Ways (chosen for the essay purposes) of public interaction: direct interaction within an artwork (Performances by Marina Abramovic) and interaction through mass media (Damien Hirst). According to art critic Julian Stallabras, Hirst is ‘much more known for his lifestyle as for his art, and he takes care to ensure that the two are thoroughly entangled.’8 Public reaction is unbelievable: his artwork ‘Away from the Flock’ (1994) shown at the Serpentine gallery was vandalized and a court case followed. People were shocked by Hirst plucking innocent lamb from the rolling British countryside and suspending it in formaldehyde. Hirst's artworks have always been accompanied by protests by Animal Rights supporters. By 1994, Hirst had become so well known that the BBC TV arts strand was willing to devote the whole programme to him. Hirst's recognition - Turner prize was also sponsored by TV channel – Channel 4 TV.9 Hirst has created a cliché of his personality and is considered to be the most successful representative of British Art. Julian Stallabras argues that avant-garde art has become more like a business: Damien Hirst appealed to the mass media and his art become a mirror of the modern society.10 This is said to be the modern way to communicate with masses. Direct psychological and physical contact with public is manifested in performance art. 20th century Andy Warhol's and Laurie Anderson's mass events, Surrealism and Dadaism ideologies, Yves Klein and Allan Kaprow performances, term ‘Happenings’, Fluxus and Viennese Actionism movements (circa 1960s) have shaped a new way of art perception. Art is no longer an isolated object or totality of objects, dependent on an "extraordinary creator-genius awarded by God", who had been relied on from the very formation of classical antiquity art canons. Classical - academical idea of art has been transformed. Currently an observer is a part of an art object (note: talking about performance art). Marina Abramovic’s (born 1946) performances are based on public emotions, reactions and the most importantly – connection between them and her (direct interaction): ‘I take the energy from the audience and transform it. It goes back to them in a different way. This is why people in the audience often cry or become angry or whatever. A powerful performance will transform everyone in the room.’11 ‘The Artist is Present’ (March 14–May 31, 2010) performance held at MoMA in New York was a challenge not only for her, but also for the museum visitors. ‘She sat motionless and silent on a wooden chair inside a circle of light in the huge atrium of Moma, seven hours a day, from mid-March until the end of May. Anyone who was prepared to queue could sit opposite her just as long as they agreed to remain silent and motionless and to stare back into her eyes.’ – tells a writer and art critic Sean O’Hagan.12 According to Marina, ‘she gave people a space to simply sit in silence and communicate with me deeply but non-verbally. I saw them devastated - even the strongest ones started crying while looking at me. On the last day, when the queue was several thousand strong, one man walked into the circle of light, stuck his fingers down his throat and threw up.’13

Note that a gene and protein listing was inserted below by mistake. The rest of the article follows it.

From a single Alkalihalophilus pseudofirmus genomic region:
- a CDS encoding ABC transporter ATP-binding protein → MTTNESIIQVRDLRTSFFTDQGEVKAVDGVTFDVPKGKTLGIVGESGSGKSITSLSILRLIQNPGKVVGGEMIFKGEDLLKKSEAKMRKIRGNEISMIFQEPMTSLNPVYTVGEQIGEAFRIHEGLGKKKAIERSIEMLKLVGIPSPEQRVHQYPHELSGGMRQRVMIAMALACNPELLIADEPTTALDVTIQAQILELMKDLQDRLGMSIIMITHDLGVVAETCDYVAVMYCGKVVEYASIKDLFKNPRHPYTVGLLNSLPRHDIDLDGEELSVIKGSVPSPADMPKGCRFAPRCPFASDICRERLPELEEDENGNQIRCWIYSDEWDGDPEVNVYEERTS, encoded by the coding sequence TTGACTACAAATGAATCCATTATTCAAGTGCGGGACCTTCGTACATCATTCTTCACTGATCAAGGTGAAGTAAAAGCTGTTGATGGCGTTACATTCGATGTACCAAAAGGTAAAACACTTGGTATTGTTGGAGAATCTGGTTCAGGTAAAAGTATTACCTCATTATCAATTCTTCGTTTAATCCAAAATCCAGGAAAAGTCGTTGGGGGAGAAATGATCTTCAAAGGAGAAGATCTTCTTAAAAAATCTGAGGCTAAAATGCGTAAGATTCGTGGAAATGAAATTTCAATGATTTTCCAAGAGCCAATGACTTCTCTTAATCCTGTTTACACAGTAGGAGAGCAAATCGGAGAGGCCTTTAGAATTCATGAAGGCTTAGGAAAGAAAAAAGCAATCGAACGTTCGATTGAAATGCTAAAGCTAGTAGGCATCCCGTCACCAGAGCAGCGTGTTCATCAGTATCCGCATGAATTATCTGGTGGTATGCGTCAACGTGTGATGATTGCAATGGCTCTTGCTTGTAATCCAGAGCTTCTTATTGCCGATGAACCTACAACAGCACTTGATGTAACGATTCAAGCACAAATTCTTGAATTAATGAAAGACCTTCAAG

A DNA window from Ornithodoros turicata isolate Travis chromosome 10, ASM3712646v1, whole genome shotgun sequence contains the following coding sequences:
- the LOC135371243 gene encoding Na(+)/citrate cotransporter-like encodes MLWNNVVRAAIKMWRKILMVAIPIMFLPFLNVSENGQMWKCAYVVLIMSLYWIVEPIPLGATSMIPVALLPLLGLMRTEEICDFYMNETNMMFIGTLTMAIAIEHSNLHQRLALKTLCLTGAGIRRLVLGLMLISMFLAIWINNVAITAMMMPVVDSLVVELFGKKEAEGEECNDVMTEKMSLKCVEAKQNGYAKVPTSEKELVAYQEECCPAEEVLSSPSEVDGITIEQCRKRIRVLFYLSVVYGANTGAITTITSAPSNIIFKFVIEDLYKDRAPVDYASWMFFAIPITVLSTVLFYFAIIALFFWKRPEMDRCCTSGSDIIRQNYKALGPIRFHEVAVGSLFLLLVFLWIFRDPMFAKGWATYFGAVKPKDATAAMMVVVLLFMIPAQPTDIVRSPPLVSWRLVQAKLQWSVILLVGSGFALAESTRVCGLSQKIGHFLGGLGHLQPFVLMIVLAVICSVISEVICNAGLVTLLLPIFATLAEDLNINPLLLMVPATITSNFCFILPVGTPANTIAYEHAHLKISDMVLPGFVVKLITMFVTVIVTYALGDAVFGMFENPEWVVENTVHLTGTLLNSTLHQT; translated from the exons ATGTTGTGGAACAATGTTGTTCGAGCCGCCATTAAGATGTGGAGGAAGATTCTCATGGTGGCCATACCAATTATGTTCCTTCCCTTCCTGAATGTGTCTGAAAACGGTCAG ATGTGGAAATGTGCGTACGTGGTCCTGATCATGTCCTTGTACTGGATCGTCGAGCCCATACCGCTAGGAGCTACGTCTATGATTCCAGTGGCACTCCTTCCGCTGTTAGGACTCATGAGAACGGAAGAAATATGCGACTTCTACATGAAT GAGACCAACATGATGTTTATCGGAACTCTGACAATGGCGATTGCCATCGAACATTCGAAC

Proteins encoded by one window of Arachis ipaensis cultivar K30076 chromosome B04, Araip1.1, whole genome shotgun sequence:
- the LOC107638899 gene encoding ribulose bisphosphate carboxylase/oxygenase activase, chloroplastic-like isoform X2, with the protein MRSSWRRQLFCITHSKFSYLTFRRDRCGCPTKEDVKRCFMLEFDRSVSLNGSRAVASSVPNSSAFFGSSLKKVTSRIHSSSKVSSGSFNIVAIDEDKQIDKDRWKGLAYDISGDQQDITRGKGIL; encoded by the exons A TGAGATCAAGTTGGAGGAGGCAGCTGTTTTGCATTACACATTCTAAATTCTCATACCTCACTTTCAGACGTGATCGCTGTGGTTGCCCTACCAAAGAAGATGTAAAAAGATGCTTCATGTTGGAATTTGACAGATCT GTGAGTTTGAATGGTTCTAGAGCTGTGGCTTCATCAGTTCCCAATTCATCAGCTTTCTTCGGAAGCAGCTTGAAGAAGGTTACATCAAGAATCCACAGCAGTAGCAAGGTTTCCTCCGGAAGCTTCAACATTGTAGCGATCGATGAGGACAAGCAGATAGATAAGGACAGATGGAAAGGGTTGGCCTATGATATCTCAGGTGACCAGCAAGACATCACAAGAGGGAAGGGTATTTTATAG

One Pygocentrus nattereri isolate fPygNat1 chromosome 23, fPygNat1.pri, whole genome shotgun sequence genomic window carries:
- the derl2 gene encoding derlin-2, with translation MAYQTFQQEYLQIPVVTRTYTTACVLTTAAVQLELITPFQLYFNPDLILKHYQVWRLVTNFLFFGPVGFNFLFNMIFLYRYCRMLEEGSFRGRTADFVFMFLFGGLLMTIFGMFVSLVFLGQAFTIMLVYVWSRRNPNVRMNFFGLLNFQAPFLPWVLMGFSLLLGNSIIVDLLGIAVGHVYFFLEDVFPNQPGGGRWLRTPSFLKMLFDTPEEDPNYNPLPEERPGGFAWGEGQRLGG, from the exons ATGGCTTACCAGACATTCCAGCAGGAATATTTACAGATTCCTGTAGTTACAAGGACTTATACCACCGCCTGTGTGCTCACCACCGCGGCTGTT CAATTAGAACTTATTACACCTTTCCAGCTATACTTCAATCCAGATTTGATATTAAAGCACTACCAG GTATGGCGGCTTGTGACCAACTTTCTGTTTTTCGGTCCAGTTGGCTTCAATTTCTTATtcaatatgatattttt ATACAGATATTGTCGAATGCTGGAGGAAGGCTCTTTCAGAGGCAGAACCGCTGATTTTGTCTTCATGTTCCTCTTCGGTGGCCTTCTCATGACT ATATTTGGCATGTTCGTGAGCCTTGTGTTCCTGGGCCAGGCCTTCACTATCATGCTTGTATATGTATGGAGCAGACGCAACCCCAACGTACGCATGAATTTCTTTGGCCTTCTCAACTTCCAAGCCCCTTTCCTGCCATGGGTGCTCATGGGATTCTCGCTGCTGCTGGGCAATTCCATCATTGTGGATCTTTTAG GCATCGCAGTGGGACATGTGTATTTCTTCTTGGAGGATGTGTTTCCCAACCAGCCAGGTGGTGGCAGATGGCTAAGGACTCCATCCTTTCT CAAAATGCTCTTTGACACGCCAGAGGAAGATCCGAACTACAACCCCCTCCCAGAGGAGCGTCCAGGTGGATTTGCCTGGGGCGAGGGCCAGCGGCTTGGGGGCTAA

Stalabrass,  Julian.  ‘Famous  for  being  famous’  in  High  Art  Lite:  British  art  in  the  1990s,  Verso,  2  edn.,  2006  (1  edn.  1999),  p.20.    Walker,  J.  Art  in  the  Age  of  the  Mass  Media,  London:  Pluto  press,  1983,  p.165.   10  Walker,  J.  Art  in  the  Age  of  the  Mass  Media,  London:  Pluto  press,  1983,  p.166.   11  O'Hagan,  Sean.  ‘Interview  with  Marina  Abramovic’,  The  Observer,  Sunday  3  October  2010.  Guardian[online],     12  O'Hagan,  Sean.  ‘Interview  with  Marina  Abramovic’,  The  Observer,  Sunday  3  October  2010.  Guardian[online],     13  O'Hagan,  Sean.  ‘Interview  with  Marina  Abramovic’,  The  Observer,  Sunday  3  October  2010.  Guardian[online],     9



1. Staniszewski, Mari Anne. The power of display. A history of Exhibition Installations at Museum of Modern Art, Massachusetts, The MIT Press, 1998. 2. O‘Doherty, B. Inside the white cube. The Ideology of the Gallery Space, San Francisco: The Lapis Press, 1986. 3. Stalabrass, Julian. High Art Lite: British art in the 1990s, Verso, 2nd edn., 2006 (1st edn. 1999). 4. Walker, J. Art in the Age of the Mass Media, London: Pluto press, 1983. 5. O'Hagan, Sean. ‘Interview with Marina Abramovic’, The Observer, Sunday 3 October 2010. Guardian [online].


Public, Art and Space creating Avant-garde art as a diverse form  
Public, Art and Space creating Avant-garde art as a diverse form  

Public, Art and Space creating Avant-garde art as a diverse form.